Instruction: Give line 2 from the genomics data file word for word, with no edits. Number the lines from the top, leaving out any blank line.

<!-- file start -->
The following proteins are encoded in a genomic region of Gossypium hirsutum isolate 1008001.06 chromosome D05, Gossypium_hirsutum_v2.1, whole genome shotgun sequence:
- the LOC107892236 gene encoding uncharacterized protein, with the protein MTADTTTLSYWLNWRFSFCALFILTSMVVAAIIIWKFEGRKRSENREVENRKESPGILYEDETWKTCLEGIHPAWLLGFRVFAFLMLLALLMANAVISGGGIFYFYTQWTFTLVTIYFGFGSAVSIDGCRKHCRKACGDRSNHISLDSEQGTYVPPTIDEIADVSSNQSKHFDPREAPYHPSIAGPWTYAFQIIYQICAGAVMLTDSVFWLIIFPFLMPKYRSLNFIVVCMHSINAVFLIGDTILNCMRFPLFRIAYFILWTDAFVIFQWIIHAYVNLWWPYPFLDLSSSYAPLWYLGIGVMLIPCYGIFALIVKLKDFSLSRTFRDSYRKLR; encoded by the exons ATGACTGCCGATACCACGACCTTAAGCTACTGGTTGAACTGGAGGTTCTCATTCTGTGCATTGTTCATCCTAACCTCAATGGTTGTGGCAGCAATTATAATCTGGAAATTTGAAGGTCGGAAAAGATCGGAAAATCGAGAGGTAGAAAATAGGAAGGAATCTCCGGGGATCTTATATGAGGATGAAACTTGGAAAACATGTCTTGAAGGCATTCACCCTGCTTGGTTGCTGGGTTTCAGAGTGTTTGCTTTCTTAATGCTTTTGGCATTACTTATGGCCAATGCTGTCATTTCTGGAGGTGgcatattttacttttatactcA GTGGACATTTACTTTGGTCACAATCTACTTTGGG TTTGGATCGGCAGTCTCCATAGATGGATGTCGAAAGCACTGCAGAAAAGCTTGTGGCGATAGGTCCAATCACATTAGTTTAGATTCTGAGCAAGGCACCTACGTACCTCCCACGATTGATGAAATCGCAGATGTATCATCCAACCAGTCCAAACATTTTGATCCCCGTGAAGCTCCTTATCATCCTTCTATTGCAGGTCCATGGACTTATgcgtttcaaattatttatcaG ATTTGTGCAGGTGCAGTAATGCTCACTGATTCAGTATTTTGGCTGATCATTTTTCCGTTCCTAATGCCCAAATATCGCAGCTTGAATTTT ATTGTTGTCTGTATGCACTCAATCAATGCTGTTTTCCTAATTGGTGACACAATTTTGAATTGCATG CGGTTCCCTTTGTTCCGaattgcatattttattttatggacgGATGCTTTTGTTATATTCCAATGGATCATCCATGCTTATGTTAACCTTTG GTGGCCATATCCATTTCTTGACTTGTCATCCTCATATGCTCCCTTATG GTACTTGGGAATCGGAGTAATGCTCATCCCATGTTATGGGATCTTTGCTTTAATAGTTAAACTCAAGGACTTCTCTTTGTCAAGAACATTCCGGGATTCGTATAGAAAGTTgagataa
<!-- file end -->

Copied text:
- the LOC107892236 gene encoding uncharacterized protein, with the protein MTADTTTLSYWLNWRFSFCALFILTSMVVAAIIIWKFEGRKRSENREVENRKESPGILYEDETWKTCLEGIHPAWLLGFRVFAFLMLLALLMANAVISGGGIFYFYTQWTFTLVTIYFGFGSAVSIDGCRKHCRKACGDRSNHISLDSEQGTYVPPTIDEIADVSSNQSKHFDPREAPYHPSIAGPWTYAFQIIYQICAGAVMLTDSVFWLIIFPFLMPKYRSLNFIVVCMHSINAVFLIGDTILNCMRFPLFRIAYFILWTDAFVIFQWIIHAYVNLWWPYPFLDLSSSYAPLWYLGIGVMLIPCYGIFALIVKLKDFSLSRTFRDSYRKLR; encoded by the exons ATGACTGCCGATACCACGACCTTAAGCTACTGGTTGAACTGGAGGTTCTCATTCTGTGCATTGTTCATCCTAACCTCAATGGTTGTGGCAGCAATTATAATCTGGAAATTTGAAGGTCGGAAAAGATCGGAAAATCGAGAGGTAGAAAATAGGAAGGAATCTCCGGGGATCTTATATGAGGATGAAACTTGGAAAACATGTCTTGAAGGCATTCACCCTGCTTGGTTGCTGGGTTTCAGAGTGTTTGCTTTCTTAATGCTTTTGGCATTACTTATGGCCAATGCTGTCATTTCTGGAGGTGgcatattttacttttatactcA GTGGACATTTACTTTGGTCACAATCTACTTTGGG TTTGGATCGGCAGTCTCCATAGATGGATGTCGAAAGCACTGCAGAAAAGCTTGTGGCGATAGGTCCAATCACATTAGTTTAGATTCTGAGCAAGGCACCTACGTACCTCCCACGATTGATGAAATCGCAGATGTATCATCCAACCAGTCCAAACATTTTGATCCCCGTGAAGCTCCTTATCATCCTTCTATTGCAGGTCCATGGACTTATgcgtttcaaattatttatcaG ATTTGTGCAGGTGCAGTAATGCTCACTGATTCAGTATTTTGGCTGATCATTTTTCCGTTCCTAATGCCCAAATATCGCAGCTTGAATTTT ATTGTTGTCTGTATGCACTCAATCAATGCTGTTTTCCTAATTGGTGACACAATTTTGAATTGCATG CGGTTCCCTTTGTTCCGaattgcatattttattttatggacgGATGCTTTTGTTATATTCCAATGGATCATCCATGCTTATGTTAACCTTTG GTGGCCATATCCATTTCTTGACTTGTCATCCTCATATGCTCCCTTATG GTACTTGGGAATCGGAGTAATGCTCATCCCATGTTATGGGATCTTTGCTTTAATAGTTAAACTCAAGGACTTCTCTTTGTCAAGAACATTCCGGGATTCGTATAGAAAGTTgagataa